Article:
Filled with distractions, entertainment, and pervasive technology, our fast-paced, hectic modern lives seldom give us enough space and time to deal well with all the conflict situations that arise as we move through.
Even when we take the time to get on the mat, be present, and work on ourselves through yoga, aikido, meditation and other activities, in our daily lives, when we are triggered by our embodied trauma, we react in ways that may not serve us any longer.
About the Trauma-Aikido Workshop
Trauma can be defined as what happens when our nervous system is overwhelmed by any stimulus or situation that is too much, too big, too fast, or too soon. When this happens there is not enough time or space for our natural instinctive survival responses to complete.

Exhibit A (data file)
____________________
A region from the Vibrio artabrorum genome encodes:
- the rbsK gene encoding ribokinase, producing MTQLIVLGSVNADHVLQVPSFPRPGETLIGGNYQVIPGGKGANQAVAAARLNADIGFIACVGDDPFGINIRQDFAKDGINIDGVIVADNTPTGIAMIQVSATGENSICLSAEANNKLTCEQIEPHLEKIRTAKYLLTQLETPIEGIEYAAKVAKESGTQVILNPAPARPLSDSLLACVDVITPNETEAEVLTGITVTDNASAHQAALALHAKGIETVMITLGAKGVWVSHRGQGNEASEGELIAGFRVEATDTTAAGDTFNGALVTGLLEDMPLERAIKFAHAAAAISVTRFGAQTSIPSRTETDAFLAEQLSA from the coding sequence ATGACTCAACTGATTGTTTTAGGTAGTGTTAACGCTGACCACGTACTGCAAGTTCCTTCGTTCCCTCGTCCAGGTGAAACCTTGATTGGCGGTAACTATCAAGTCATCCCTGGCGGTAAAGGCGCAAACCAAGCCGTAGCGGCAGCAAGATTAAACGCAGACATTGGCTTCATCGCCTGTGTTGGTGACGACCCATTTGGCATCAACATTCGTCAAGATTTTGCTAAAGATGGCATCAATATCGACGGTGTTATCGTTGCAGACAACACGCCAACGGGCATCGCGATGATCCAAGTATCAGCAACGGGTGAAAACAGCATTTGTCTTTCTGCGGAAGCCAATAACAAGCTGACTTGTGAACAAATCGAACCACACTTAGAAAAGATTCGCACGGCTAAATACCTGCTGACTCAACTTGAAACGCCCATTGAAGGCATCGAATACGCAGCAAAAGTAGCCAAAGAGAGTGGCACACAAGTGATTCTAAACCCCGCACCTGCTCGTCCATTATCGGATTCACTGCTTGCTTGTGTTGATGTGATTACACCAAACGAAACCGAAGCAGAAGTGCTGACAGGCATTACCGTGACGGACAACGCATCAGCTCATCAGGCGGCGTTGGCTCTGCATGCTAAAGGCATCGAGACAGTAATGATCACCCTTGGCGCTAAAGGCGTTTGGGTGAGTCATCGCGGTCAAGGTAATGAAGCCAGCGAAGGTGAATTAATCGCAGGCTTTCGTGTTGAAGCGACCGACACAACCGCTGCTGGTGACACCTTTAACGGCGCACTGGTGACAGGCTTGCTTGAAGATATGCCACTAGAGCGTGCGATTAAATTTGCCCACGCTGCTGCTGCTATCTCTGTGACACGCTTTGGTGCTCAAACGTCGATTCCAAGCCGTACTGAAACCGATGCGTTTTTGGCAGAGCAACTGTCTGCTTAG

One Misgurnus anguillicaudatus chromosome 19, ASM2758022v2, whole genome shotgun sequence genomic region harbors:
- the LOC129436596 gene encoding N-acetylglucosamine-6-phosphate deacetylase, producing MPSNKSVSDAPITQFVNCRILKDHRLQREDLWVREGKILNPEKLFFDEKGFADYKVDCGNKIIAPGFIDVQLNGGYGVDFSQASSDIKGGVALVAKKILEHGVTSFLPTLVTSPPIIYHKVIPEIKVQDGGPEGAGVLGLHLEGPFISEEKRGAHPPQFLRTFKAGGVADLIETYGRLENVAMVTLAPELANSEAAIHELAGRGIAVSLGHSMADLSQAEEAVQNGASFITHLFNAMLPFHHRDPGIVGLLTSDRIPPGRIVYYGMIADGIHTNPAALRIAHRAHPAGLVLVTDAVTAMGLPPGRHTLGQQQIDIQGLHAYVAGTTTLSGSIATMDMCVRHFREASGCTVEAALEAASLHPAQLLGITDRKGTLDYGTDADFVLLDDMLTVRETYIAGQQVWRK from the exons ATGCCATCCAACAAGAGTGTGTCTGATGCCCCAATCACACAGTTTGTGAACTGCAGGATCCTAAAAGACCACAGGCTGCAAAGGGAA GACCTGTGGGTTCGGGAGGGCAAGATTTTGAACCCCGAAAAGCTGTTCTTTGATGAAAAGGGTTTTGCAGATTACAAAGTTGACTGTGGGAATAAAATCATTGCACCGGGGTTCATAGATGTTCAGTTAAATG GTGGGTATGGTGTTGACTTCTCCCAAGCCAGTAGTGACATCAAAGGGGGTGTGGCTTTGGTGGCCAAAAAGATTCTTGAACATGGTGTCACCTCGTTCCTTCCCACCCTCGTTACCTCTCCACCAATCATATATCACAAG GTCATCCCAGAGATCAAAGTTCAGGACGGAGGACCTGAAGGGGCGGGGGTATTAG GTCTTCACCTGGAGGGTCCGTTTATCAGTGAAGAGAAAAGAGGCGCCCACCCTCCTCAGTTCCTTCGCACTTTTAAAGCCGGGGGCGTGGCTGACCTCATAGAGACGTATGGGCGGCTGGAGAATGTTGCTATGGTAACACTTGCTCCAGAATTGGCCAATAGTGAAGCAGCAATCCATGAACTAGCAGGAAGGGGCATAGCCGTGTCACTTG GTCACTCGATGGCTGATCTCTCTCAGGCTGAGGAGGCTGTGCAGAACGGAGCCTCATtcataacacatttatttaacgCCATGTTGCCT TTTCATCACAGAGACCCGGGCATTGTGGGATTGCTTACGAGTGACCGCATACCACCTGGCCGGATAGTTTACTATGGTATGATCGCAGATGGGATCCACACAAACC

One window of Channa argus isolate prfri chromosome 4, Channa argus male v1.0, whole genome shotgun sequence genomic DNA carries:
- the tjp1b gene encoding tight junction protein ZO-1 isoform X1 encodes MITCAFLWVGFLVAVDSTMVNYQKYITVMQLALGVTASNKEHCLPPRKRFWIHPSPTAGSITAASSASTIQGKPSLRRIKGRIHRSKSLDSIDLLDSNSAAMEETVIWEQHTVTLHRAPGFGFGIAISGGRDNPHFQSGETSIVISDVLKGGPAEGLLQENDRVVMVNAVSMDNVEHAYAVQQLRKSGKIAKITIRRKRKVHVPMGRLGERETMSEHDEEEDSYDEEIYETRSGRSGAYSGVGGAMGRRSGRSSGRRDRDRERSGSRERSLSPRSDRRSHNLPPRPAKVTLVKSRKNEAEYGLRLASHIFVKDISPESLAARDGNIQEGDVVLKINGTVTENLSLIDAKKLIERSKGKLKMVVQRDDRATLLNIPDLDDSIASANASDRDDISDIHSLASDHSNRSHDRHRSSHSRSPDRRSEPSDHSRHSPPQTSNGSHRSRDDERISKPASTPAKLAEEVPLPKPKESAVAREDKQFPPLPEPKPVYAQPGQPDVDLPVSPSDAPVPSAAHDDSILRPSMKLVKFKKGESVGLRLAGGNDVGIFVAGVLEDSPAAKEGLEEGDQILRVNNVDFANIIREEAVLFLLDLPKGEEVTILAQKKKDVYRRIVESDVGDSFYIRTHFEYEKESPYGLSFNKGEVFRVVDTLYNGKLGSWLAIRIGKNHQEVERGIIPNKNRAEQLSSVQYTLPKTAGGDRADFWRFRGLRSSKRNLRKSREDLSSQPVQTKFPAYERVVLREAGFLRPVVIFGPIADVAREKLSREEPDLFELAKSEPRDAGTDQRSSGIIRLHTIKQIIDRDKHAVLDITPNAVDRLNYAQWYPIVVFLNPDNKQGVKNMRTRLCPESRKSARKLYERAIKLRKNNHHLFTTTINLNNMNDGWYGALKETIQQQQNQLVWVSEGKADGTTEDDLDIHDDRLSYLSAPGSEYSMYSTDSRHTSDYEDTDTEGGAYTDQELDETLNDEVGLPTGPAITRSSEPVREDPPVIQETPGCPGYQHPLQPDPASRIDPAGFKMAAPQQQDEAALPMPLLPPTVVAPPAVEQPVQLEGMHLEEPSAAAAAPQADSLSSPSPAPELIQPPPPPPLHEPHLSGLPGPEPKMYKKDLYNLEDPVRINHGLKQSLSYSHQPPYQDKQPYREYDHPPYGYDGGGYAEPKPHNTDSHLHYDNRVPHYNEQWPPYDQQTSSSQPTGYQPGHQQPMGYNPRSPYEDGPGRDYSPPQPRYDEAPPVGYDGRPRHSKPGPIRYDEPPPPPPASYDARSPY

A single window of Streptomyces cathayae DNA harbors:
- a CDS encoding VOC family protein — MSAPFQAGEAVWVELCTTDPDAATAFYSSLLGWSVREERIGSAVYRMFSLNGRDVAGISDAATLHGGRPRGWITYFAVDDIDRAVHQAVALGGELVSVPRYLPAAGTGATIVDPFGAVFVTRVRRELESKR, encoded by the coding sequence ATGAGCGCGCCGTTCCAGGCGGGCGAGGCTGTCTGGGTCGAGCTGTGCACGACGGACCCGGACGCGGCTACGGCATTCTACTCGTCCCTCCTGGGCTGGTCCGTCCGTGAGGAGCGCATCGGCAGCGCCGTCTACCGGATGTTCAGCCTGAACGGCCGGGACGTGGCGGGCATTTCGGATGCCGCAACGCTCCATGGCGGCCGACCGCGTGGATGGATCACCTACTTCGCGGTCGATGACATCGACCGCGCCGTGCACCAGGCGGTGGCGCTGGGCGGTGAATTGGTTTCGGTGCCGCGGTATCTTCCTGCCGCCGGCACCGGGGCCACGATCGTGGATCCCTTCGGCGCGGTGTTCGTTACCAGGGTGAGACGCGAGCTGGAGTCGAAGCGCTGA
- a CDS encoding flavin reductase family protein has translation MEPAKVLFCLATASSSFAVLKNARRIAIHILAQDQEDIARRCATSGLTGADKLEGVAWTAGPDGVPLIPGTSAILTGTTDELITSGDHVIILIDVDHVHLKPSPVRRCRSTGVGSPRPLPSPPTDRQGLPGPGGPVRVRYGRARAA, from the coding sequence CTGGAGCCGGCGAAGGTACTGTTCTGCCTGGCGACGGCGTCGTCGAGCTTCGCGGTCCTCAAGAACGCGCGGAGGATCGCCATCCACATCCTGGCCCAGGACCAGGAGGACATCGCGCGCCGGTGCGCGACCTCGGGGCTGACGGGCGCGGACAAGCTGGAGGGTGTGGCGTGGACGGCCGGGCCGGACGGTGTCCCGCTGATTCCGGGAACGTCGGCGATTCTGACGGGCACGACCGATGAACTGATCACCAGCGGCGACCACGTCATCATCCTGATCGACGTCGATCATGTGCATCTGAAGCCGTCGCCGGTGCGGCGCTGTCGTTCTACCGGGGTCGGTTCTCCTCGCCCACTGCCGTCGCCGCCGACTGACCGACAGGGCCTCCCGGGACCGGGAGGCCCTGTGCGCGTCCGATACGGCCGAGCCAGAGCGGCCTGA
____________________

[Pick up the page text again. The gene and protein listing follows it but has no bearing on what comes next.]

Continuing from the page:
Facilitating the completion of these incomplete responses is one of the most effective ways to work with trauma and its symptoms. Aikido exercises, movements, and techniques can help to complete these natural responses.
The intention of this short workshop is to develop our ability to consciously observe orienting and survival responses as they happen, and to play with completing them utilizing Aikido principles and movements. To play with, is synonymous with explore and experiment, which is how we all learned to be in our body as children and continue to learn as adults.
We will also take a brief look at how our autonomic nervous system functions and how we can support its natural flow through our awareness and attention.
Russell Jones is also a professional teacher and practitioner of Somatic Experiencing®, a physiologically-based approach to working with trauma and post-traumatic stress. He and his wife, Lael Keen Sensei, are some of the co-founders of the Brazilian Trauma Association. They teach SE® together and separately throughout the world on four continents, as well as from their home in the rainforest of Florianópolis, on the island of Santa Catarina in the south of Brazil.